Leaf Area Index (LAI) is an important biophysical variable for characterizing the land surface vegetation. Global LAI product has been routinely produced from the MODerate resolution Imaging Spectroradiometer (MODIS) aboard the Terra and Aqua satellite platforms. However, the MODIS standard LAI product is not continuous both spatially and temporally. To fill the gaps and improve the quality, we have developed a data filtering algorithm. This filter, called the temporal spatial filter (TSF), integrates both spatial and temporal characteristics for different plant functional types. The spatial gaps are first filled with the multi-year averages of the same day. If the values are missing over all years, the pixel is filled with a new estimate using the vegetation continuous field–ecosystem curve fitting method. The TSF integrates both the multi-seasonal average trend (background) and the seasonal observation. We implement this algorithm using the MODIS Collection 4 LAI product over North America. Comparison of the TSF results with the Savitzky–Golay filter indicates that the TSF performs much better in restoring the spatial and temporal distribution of seasonal LAI trends. The new LAI product has been validated by comparing with field measurements and the derived LAI maps from ETM+ data at a broadleaf forest site and an agricultural site. The validation results indicate that the new LAI product agrees better with both the field measurements and LAI values obtained from the ETM+ than does the MODIS LAI standard product, which usually shows higher LAI values.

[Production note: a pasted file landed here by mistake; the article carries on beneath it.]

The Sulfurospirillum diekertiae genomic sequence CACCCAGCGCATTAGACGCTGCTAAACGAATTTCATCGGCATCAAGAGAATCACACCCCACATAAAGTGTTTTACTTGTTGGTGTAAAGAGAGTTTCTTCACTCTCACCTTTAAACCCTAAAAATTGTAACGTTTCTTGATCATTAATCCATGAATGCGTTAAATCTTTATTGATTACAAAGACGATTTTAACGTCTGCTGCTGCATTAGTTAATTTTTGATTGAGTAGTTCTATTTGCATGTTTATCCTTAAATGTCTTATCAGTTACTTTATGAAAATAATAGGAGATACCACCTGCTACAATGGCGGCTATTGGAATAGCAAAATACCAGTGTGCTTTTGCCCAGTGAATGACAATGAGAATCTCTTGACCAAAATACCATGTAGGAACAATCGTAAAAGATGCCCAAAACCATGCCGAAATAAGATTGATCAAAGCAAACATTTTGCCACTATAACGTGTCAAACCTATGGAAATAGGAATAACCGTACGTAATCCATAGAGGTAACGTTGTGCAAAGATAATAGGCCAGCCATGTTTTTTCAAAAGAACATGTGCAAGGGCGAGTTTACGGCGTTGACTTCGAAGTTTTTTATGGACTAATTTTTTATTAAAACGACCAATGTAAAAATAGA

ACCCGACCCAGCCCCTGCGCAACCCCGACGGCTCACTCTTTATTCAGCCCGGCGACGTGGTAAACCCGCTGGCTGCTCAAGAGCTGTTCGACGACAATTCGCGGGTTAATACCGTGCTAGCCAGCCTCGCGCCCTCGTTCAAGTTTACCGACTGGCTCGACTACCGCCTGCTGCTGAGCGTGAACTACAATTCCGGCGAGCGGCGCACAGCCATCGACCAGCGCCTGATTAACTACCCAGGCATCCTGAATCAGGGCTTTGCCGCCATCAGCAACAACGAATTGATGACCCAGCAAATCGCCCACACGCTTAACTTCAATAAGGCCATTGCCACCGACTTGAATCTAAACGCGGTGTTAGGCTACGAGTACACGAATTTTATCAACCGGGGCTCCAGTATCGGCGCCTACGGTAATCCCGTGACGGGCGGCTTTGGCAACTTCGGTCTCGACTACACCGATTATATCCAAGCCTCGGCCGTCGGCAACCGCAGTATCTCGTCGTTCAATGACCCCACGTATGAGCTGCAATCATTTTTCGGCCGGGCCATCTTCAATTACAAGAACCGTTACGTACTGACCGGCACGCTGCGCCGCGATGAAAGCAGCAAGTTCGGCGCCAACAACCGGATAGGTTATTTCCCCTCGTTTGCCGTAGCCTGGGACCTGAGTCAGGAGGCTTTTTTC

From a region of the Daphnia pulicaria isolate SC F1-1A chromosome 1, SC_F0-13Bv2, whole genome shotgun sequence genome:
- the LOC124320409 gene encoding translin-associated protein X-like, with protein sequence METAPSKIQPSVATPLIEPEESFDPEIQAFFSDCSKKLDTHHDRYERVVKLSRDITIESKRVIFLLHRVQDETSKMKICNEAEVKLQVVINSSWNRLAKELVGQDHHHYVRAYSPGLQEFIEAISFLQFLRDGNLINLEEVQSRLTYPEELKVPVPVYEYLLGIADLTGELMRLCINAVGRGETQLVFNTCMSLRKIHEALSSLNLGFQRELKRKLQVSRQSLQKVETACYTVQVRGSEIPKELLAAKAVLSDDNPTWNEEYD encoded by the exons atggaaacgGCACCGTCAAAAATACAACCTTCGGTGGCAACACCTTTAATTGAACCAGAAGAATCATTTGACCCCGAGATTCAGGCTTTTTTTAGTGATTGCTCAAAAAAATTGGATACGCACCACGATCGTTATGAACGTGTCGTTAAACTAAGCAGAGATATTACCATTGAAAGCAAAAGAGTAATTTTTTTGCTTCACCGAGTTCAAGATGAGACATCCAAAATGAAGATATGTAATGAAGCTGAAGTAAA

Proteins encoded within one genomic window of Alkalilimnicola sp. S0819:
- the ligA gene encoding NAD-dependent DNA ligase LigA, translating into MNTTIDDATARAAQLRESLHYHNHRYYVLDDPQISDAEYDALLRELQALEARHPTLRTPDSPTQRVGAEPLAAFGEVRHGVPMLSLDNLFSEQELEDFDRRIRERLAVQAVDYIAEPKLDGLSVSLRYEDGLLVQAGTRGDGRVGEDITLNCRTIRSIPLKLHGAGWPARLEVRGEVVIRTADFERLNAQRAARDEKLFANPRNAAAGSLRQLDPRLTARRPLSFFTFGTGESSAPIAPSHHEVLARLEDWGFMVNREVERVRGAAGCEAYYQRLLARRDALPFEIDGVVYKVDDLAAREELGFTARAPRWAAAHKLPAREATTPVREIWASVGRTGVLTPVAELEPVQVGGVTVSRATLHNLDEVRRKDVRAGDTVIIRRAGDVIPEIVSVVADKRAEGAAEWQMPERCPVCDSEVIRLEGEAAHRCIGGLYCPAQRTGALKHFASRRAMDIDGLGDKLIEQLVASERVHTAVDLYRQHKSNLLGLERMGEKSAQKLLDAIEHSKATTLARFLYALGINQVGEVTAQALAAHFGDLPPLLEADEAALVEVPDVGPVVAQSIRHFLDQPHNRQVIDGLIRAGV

Article
The generation of multi-decade long Earth System Data Records (ESDRs) of Leaf Area Index (LAI) and Fraction of Photosynthetically Active Radiation absorbed by vegetation (FPAR) from remote sensing measurements of multiple sensors is key to monitoring long-term changes in vegetation due to natural and anthropogenic influences. Challenges in developing such ESDRs include problems in remote sensing science (modeling of variability in global vegetation, scaling, atmospheric correction) and sensor hardware (differences in spatial resolution, spectral bands, calibration, and information content). In this paper, we develop a physically based approach for deriving LAI and FPAR products from the Advanced Very High Resolution Radiometer (AVHRR) data that are of comparable quality to the Moderate resolution Imaging Spectroradiometer (MODIS) LAI and FPAR products, thus realizing the objective of producing a long (multi-decadal) time series of these products. The approach is based on the radiative transfer theory of canopy spectral invariants which facilitates parameterization of the canopy spectral bidirectional reflectance factor (BRF). The methodology permits decoupling of the structural and radiometric components and obeys the energy conservation law. The approach is applicable to any optical sensor, however, it requires selection of sensor-specific values of configurable parameters, namely, the single scattering albedo and data uncertainty. According to the theory of spectral invariants, the single scattering albedo is a function of the spatial scale, and thus, accounts for the variation in BRF with sensor spatial resolution. Likewise, the single scattering albedo accounts for the variation in spectral BRF with sensor bandwidths. The second adjustable parameter is data uncertainty, which accounts for varying information content of the remote sensing measurements, i.e., Normalized Difference Vegetation Index (NDVI, low information content), vs. spectral BRF (higher information content). Implementation of this approach indicates good consistency in LAI values retrieved from NDVI (AVHRR-mode) and spectral BRF (MODIS-mode). Specific details of the implementation and evaluation of the derived products are detailed in the second part of this two-paper series.